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Modulation of the relationship between external knee adduction moments and medial joint contact forces across subjects and activities

Modulation of the relationship between external knee adduction moments and medial joint contact forces across subjects and activities
Modulation of the relationship between external knee adduction moments and medial joint contact forces across subjects and activities
Objective: The external knee adduction moment (EAM) is often considered a surrogate measure for the distribution of loads across the tibio-femoral joint during walking. The purpose of this study was to quantify the relationship between the EAM and directly measured medial tibiofemoral contact forces (Fmed) in a sample of subjects across a spectrum of activities.

Methods: The EAM for 9 total knee replacement patients was calculated using inverse dynamic analysis while their telemetric implants provided Fmed for multiple repetitions of 10 activities including walking, stair negotiation, sit-to-stand and squatting. The effects of the factors “subject” and “activity” on the relationships between Fmed and EAM were quantified using mixed-effect regression analyses in terms of the root mean squared error (RMSE) and the slope of the regression.

Results: Across subjects and activities a good correlation between peak EAM and Fmed was observed with an overall R² value of 0.88. However, the slope of the linear regressions varied between subjects by up to a factor of 2. At peak EAM and Fmed, the RMSE of the regression across all subjects was 35% body weight (BW), while the maximum error was 127%BW.

Conclusion: The relationship between EAM and Fmed is generally good, but varies considerably across subjects and activities. These findings emphasize the limitation in relying solely on the EAM to infer medial joint loading when excessive directed co-contraction of muscles exists, and call for further investigations into the soft tissue related mechanisms that modulate the internal forces at the knee.
2326-5205
Trepczynski, Adam
76476dda-3d55-42d7-844d-566933e97a28
Kutzner, Ines
78d5837f-7c5e-4477-b386-1bb6693e06c1
Bergmann, Georg
9103a1c1-3bc2-4356-a274-8969fcb1e74b
Taylor, William R
def46161-f2b9-4087-b228-26092f1f397b
Heller, Markus O.
3da19d2a-f34d-4ff1-8a34-9b5a7e695829
Trepczynski, Adam
76476dda-3d55-42d7-844d-566933e97a28
Kutzner, Ines
78d5837f-7c5e-4477-b386-1bb6693e06c1
Bergmann, Georg
9103a1c1-3bc2-4356-a274-8969fcb1e74b
Taylor, William R
def46161-f2b9-4087-b228-26092f1f397b
Heller, Markus O.
3da19d2a-f34d-4ff1-8a34-9b5a7e695829

Trepczynski, Adam, Kutzner, Ines, Bergmann, Georg, Taylor, William R and Heller, Markus O. (2014) Modulation of the relationship between external knee adduction moments and medial joint contact forces across subjects and activities. Arthritis & Rheumatology. (doi:10.1002/art.38374). (PMID:24470261)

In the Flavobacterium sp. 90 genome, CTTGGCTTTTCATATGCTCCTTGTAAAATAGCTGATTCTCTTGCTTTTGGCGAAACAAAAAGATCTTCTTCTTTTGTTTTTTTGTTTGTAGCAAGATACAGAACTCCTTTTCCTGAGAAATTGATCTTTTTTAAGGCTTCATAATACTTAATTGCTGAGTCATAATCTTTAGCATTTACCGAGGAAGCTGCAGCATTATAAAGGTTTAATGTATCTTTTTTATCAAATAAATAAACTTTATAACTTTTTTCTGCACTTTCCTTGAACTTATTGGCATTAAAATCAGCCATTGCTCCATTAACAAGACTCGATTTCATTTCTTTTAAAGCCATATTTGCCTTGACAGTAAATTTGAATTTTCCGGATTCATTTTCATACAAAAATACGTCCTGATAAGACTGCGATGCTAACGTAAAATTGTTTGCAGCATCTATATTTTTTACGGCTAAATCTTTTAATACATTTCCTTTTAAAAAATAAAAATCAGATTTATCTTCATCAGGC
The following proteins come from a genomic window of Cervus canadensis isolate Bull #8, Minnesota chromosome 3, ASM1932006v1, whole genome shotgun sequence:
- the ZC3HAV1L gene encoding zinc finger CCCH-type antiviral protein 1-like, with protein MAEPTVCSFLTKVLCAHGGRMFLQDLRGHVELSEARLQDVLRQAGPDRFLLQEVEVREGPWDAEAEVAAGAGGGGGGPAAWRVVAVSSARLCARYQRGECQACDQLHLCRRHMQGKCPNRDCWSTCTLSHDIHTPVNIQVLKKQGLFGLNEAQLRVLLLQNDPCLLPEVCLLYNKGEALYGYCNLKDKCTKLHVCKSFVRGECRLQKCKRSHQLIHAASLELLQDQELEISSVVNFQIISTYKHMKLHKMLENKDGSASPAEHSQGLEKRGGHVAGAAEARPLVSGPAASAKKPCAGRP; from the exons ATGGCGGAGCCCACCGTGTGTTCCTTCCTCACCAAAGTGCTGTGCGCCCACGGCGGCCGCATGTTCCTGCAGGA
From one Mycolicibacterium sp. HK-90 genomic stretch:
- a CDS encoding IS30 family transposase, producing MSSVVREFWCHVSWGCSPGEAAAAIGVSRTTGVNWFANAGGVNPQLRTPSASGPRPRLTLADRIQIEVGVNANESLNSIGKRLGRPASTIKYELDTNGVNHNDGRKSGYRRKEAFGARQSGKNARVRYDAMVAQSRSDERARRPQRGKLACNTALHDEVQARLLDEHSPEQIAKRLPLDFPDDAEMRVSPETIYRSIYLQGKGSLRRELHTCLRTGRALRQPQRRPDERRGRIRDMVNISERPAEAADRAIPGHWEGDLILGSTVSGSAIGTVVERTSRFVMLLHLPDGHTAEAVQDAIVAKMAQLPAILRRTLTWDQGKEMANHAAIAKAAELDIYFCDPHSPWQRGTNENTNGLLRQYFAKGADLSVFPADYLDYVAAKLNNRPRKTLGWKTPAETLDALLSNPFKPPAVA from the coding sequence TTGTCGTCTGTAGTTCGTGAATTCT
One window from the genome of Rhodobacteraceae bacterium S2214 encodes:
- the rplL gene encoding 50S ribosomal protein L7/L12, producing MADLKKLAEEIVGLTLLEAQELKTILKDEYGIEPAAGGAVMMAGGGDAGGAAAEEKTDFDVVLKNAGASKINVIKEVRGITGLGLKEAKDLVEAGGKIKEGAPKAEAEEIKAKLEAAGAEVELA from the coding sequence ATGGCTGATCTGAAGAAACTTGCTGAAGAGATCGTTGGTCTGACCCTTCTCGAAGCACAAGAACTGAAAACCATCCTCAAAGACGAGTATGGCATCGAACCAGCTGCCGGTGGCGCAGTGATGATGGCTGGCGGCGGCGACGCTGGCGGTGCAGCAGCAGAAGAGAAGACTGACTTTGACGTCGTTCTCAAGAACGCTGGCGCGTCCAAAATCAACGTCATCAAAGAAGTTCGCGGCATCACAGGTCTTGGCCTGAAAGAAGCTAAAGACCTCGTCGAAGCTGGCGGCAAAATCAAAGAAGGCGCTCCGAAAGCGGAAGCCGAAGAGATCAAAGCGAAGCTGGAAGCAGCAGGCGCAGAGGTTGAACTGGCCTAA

Record type: Article

Abstract

Objective: The external knee adduction moment (EAM) is often considered a surrogate measure for the distribution of loads across the tibio-femoral joint during walking. The purpose of this study was to quantify the relationship between the EAM and directly measured medial tibiofemoral contact forces (Fmed) in a sample of subjects across a spectrum of activities.

Methods: The EAM for 9 total knee replacement patients was calculated using inverse dynamic analysis while their telemetric implants provided Fmed for multiple repetitions of 10 activities including walking, stair negotiation, sit-to-stand and squatting. The effects of the factors “subject” and “activity” on the relationships between Fmed and EAM were quantified using mixed-effect regression analyses in terms of the root mean squared error (RMSE) and the slope of the regression.

Results: Across subjects and activities a good correlation between peak EAM and Fmed was observed with an overall R² value of 0.88. However, the slope of the linear regressions varied between subjects by up to a factor of 2. At peak EAM and Fmed, the RMSE of the regression across all subjects was 35% body weight (BW), while the maximum error was 127%BW.

Conclusion: The relationship between EAM and Fmed is generally good, but varies considerably across subjects and activities. These findings emphasize the limitation in relying solely on the EAM to infer medial joint loading when excessive directed co-contraction of muscles exists, and call for further investigations into the soft tissue related mechanisms that modulate the internal forces at the knee.

Full text not available from this repository.

More information

e-pub ahead of print date: 28 April 2014
Published date: 27 May 2014
Organisations: Bioengineering Group

Identifiers

Local EPrints ID: 361622
URI: http://eprints.soton.ac.uk/id/eprint/361622
ISSN: 2326-5205
PURE UUID: b807cf2c-3f1c-4bcb-bf3c-64d67c1c9ce9
ORCID for Markus O. Heller: ORCID iD orcid.org/0000-0002-7879-1135

Catalogue record

Date deposited: 29 Jan 2014 11:09
Last modified: 18 Feb 2021 17:19

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